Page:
Opus Dei The Work of God Catholic organisation
ora et labora pray and work This principle of the Benedictine monasteries reads in full: "Ora et labora (et lege), Deus adest sine mora." "Pray and work (and read), God is there without delay" (or to keep the rhyme: "Work and pray, and God is there without delay")
ora pro nobis pray for us "Sancta Maria, mater Dei, ora pro nobis pecatoribus"; Brazilian name for Pereskia aculeata
orando laborando by praying, by working motto of Rugby School
oratio recta direct speech expressions from Latin grammar
oratio obliqua indirect speech
orbis non sufficit the world does not suffice or the world is not enough from Satires of Juvenal (Book IV/10), referring to Alexander the Great; James Bond's adopted family motto in the novel On Her Majesty's Secret Service; it made a brief appearance in the film adaptation of the same name and was later used as the title of the nineteenth James Bond film, The World Is Not Enough.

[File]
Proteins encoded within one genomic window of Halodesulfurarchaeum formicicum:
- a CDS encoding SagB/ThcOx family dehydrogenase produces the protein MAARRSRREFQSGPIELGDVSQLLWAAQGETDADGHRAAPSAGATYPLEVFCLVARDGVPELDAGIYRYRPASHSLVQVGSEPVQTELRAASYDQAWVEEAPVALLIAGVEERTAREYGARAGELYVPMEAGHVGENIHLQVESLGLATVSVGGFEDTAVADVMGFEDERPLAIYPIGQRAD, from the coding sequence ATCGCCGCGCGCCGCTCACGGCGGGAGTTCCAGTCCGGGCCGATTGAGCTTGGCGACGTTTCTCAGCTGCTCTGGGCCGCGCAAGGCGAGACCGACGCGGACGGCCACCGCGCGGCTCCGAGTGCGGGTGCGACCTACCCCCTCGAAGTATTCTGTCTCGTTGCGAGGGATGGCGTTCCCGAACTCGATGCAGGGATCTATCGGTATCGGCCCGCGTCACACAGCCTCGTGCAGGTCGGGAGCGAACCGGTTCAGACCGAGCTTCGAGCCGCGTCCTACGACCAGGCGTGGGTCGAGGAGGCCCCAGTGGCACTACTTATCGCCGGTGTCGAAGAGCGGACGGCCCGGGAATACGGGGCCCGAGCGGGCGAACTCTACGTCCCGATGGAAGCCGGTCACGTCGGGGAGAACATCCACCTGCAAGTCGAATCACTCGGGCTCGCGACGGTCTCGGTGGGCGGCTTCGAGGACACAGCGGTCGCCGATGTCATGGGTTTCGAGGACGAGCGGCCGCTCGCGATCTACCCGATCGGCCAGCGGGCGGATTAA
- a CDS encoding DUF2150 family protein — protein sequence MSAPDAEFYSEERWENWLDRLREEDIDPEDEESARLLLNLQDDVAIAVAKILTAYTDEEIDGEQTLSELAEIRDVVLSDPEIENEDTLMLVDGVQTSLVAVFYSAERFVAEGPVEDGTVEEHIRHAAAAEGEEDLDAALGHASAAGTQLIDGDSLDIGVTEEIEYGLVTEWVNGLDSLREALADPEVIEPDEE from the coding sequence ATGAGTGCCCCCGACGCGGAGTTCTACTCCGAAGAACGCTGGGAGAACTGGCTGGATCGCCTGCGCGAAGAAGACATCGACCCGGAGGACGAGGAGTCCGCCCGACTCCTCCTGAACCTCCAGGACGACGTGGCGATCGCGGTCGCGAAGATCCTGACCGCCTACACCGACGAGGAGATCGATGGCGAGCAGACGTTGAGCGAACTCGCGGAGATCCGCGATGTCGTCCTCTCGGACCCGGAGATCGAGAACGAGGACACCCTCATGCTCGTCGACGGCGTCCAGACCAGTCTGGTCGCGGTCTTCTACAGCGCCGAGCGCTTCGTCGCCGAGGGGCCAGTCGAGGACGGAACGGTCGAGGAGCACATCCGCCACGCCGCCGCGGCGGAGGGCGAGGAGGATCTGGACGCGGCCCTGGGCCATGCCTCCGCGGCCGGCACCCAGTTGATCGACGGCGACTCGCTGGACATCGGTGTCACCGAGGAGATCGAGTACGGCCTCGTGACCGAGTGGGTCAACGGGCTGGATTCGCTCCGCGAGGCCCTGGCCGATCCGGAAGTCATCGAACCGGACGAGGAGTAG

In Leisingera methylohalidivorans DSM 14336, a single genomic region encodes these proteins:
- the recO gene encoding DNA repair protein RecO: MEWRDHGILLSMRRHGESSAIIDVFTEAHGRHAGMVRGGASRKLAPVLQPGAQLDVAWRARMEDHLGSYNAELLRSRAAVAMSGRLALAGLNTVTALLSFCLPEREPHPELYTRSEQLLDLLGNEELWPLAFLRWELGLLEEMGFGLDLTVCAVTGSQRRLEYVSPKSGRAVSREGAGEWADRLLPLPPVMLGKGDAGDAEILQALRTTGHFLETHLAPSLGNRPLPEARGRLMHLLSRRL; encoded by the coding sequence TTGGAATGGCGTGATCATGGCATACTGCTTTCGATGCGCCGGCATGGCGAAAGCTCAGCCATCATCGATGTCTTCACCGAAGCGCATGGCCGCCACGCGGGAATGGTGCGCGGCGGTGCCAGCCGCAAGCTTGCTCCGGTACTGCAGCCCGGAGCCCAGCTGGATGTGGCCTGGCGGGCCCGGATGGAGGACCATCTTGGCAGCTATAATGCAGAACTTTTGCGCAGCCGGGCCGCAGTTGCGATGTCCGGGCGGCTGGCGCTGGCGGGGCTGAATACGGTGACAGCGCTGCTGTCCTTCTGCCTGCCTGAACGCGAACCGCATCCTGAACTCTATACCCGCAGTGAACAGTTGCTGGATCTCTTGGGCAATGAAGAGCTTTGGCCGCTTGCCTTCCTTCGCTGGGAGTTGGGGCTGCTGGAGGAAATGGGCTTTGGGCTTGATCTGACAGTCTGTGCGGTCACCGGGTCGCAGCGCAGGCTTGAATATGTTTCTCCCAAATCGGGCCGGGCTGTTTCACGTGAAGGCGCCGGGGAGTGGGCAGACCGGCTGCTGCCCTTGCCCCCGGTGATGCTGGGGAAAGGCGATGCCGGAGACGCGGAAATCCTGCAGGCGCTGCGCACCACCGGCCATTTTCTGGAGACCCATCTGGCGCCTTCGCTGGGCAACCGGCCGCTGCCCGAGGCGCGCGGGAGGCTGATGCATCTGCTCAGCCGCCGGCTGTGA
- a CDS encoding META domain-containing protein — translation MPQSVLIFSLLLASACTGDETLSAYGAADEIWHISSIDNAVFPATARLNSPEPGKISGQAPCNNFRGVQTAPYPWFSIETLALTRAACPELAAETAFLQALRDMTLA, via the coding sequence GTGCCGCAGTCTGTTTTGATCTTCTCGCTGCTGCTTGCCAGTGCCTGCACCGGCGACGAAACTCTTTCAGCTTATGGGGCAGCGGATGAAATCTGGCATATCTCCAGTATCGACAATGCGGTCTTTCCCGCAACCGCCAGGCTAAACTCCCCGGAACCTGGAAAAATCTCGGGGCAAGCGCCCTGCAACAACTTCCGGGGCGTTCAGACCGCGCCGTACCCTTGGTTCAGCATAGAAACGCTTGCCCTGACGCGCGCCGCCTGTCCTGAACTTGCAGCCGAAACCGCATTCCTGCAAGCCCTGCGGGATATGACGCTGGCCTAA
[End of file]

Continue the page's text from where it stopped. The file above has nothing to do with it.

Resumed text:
orbis unum one world seen in The Legend of Zorro
ordo ab chao out of chaos, comes order one of the oldest mottos of Craft Freemasonry.[1]
(oremus) pro invicem (Let us pray), one for the other; let us pray for each other Popular salutation for Roman Catholic clergy at the beginning or ending of a letter or note. Usually abbreviated OPI. ("Oremus" used alone is just "let us pray").
orta recens quam pura nites newly risen, how brightly you shine Motto of New South Wales


Additional references

  • Adeleye, Gabriel G. (1999). Thomas J. Sienkewicz; James T. McDonough Jr. (eds.). World Dictionary of Foreign Expressions. Wauconda, Illinois: Bolchazy-Carducci Publishers. ISBN 0865164223.
  • Stone, Jon R. (1996). Latin for the Illiterati. London and New York: Routledge. ISBN 0415917751.